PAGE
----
The loan moratorium has been extended twice covering a total of six months period now, i.e. from March 2020 until August 2020. Many banks, non-banking financial institutions, and mortgage lenders have offered moratoriums to individuals and businesses who have requested the same. However, the exponential increase in the number of COVID-19 cases in the country over the recent past has raised concerns speculating a further extension of the moratorium period.
The speculations state that the Reserve Bank of India (RBI) is probable to extend the moratorium over another cycle for business loans taken by companies from the stressed sectors, such as aviation and hospitality. If the speculations are to come true, a set of terms and conditions are to be laid down by the RBI and government soon so that they are conveyed by 31 August 2020.
Since the lockdown and the pandemic duo have been forcing people to stay at home to keep themselves safe, the aviation, automobile, and hospitality industries have been suffering a lot. Many employees from these sectors have lost their jobs, and many businesses have no choice but to shut their operations. Shaktikanta Das, the governor of RBI, is trying to provide relief to these sectors in the form of moratorium extension.
The stressed sectors are identified based on the impact assessment conducted for every sector and borrower segments. The data regarding repayments and cash flow will be collated starting from the time when the lockdown was announced in March to figure out the challenges faced by these companies/sectors.
Looking at the issue from another perspective, providing another extension for these sectors may not fully serve the purpose. Though our Prime Minister has announced the phase of unlocking, there are opinions from renowned research labs saying the pandemic could be airborne. Such statements are inducing additional fear in public. Consequently, there may not be any brighter days for the hospitality and tourism industry any soon. The same goes for the airlines as well.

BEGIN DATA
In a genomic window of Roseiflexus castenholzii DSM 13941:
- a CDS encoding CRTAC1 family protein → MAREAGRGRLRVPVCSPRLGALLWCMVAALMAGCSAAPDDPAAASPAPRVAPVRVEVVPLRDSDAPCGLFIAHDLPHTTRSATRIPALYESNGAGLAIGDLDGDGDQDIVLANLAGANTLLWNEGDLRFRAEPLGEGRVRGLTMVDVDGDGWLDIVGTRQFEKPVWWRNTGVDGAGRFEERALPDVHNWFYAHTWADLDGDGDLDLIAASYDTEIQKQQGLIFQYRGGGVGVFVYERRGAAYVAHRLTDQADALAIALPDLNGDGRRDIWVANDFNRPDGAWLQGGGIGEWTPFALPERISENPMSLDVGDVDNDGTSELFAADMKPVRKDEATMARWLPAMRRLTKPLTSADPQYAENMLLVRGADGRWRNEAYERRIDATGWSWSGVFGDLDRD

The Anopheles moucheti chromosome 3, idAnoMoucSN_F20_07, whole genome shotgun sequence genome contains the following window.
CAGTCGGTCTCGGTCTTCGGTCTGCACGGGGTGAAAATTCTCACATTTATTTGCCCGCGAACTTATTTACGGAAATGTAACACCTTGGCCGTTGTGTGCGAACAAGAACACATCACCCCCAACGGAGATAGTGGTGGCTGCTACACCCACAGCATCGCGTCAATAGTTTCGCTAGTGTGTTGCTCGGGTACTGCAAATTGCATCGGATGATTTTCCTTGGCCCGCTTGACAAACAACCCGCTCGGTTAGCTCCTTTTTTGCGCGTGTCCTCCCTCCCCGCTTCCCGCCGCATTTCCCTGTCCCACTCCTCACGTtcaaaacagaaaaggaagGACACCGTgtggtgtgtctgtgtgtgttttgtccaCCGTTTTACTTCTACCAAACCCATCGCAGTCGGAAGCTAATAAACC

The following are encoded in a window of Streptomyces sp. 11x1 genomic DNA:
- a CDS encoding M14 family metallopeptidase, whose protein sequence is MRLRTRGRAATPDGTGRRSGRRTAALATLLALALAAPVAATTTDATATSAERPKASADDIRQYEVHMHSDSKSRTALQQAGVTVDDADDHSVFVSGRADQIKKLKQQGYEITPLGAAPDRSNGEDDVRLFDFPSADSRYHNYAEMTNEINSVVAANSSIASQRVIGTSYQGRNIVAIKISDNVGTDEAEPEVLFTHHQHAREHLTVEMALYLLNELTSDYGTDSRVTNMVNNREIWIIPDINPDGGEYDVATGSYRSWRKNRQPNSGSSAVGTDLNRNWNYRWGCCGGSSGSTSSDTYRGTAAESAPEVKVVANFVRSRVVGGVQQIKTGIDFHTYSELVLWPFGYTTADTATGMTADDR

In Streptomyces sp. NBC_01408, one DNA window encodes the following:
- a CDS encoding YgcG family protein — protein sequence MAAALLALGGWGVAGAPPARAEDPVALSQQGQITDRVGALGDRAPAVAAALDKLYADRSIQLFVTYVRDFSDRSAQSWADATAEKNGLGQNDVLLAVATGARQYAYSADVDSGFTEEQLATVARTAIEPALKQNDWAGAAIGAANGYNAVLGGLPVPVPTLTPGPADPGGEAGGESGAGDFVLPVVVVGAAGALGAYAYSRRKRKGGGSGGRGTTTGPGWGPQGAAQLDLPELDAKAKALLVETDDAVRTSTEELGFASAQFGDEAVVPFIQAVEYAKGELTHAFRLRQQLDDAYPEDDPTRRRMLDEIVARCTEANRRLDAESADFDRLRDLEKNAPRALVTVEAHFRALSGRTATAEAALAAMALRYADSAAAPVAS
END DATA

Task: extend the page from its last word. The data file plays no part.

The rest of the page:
We know that loan moratorium is only a delay in the instalment payments and not the suspension of repayment for this period. Also, the borrowers need to pay the interest calculated over the moratorium period as well. Therefore, the further extension of the moratorium for these sectors can only delay the crisis and cannot prevent it. Over the April-June quarter, banks have lost an income of Rs.28.3 trillion to moratorium.
There is this danger of not knowing the exact damage caused by the pandemic and the real condition of the affected firms if the moratorium is going to be extended. The government and RBI are considering the possible outcomes of letting the banks restructure company loans without having to separate the funds to cover the potential losses as an exemption. This process can help categorise the stress levels—Stress 1, Stress 2, or NPA.
On the other hand, the moratorium for individual borrowers may not be extended anymore.
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